Responsible investors around the world have lost a powerful advocate, force for good and persuasive fighter. Tessa Tennant fought for universal human dignity and ecological sustainability with every fiber of her body, travelling globally to advocate and encourage responsible investment practices, respectable corporate behavior and personal responsibility. She was also a friend.
I first met Tessa in 1987 when she interned at Franklin Research & Development (now Trillium), seeking to learn from Joan Bavaria and her team. Though it was a difficult period for her personally, she dove into the waters of our field with great enthusiasm and distinction. Upon her return to the United Kingdom, she became head of environmental research for ethical investment firm Merlin Jupiter. From there Tessa moved to Hong Kong to give ASrIA, an Asian trade and research group dedicated to responsible investing, its launch.
But let me share two short vignettes of Tessa. In 1999 she and I were called to Tokyo by Mizue Tsukushi, CEO of The Good Bankers, to meet with management of Mitsubishi with the goal of persuading them not to build a salt factory on a remote beach in Mexico. The meeting was fascinating for many reasons, but the sight of the tall, steely eyed, Tessa, with her curly mop, rigidly repeating her position, was seared into my memory. She stated the value of the pristine lands, including as whale nurseries, and that honor would accrue to the firm if they saw this. I do not know why Mitsubishi abandoned the plan (at least for a while), but I suspect it was Tessa’s directness.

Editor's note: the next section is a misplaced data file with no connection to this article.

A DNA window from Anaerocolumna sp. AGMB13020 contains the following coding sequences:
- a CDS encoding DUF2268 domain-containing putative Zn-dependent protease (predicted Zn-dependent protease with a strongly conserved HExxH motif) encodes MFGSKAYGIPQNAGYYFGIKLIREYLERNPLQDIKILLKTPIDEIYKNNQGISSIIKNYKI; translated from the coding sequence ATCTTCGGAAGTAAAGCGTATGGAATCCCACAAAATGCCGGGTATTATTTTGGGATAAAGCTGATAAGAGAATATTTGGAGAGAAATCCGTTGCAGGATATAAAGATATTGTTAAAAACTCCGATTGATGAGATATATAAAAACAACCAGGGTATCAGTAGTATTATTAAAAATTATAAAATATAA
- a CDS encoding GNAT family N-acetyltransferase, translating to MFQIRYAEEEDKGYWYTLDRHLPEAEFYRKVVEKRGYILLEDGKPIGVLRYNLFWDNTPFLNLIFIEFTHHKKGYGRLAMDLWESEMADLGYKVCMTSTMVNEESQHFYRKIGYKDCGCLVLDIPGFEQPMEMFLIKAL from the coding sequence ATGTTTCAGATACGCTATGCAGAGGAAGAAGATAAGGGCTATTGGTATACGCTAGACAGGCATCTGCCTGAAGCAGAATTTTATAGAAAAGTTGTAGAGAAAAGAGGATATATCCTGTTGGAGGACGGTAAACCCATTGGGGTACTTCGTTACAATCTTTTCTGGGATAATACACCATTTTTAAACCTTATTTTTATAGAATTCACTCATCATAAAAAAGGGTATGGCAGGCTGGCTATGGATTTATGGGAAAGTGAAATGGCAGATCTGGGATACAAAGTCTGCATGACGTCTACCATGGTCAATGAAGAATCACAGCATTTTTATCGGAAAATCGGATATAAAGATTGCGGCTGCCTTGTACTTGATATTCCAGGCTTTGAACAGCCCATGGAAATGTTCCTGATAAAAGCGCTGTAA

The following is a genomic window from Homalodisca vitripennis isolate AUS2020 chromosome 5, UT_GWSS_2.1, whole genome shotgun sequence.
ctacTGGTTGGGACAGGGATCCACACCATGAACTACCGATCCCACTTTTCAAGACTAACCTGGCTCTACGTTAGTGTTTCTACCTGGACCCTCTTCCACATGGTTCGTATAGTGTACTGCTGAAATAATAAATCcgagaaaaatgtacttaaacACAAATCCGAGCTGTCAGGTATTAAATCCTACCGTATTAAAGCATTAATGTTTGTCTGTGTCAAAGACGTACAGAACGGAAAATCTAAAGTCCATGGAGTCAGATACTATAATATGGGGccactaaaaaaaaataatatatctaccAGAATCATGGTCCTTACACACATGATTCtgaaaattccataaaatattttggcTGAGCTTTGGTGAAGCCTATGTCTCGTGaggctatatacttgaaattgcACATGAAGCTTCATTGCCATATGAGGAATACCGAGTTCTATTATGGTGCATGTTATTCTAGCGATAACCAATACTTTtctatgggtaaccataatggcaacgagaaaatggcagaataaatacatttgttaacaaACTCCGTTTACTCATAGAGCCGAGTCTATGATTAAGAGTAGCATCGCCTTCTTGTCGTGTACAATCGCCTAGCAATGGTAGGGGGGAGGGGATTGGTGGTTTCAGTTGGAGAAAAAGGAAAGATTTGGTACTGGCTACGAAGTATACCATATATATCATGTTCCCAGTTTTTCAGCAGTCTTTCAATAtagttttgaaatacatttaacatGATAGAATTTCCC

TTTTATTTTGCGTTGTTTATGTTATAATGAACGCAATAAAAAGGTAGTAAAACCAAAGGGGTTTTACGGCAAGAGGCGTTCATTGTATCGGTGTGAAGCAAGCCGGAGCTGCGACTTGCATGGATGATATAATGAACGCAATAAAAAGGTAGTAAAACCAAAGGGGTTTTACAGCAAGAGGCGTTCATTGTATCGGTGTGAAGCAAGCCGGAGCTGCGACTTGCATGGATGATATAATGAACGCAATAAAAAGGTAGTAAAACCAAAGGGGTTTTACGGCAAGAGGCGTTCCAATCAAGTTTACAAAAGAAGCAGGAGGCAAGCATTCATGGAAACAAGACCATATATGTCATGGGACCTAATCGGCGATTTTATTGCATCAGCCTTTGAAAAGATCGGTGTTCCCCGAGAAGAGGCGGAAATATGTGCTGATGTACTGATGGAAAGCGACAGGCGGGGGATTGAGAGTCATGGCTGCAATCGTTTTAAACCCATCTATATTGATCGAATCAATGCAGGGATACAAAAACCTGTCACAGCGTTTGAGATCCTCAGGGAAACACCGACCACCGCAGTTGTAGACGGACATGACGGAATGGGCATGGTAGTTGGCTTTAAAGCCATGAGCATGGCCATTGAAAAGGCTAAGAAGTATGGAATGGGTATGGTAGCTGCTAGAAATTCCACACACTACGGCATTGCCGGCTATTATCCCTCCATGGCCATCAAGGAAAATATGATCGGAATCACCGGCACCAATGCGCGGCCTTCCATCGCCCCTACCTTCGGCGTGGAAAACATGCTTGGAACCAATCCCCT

Then there was the time we met in Thailand where we met with several business owners who wanted to launch a network of responsible businesses. My talk was rather a diatribe on the depth and breadth of the issues they faced, hers was a gracious acknowledgement that we start where we start, and the importance of taking that first step. Afterwards she admonished me, “If you want them to do what they can, don’t begin by making a list of demands.” She was elegant in her rebuke, and right.
Our last time together was in Amsterdam, at the 2008 Triple Bottom Line conference representing the old guard of the field and providing a global perspective on its growth. Again, Tessa was straight, to the point, deliberate, and kind. The world has lost a remarkable person. We owe it to her to continue her work.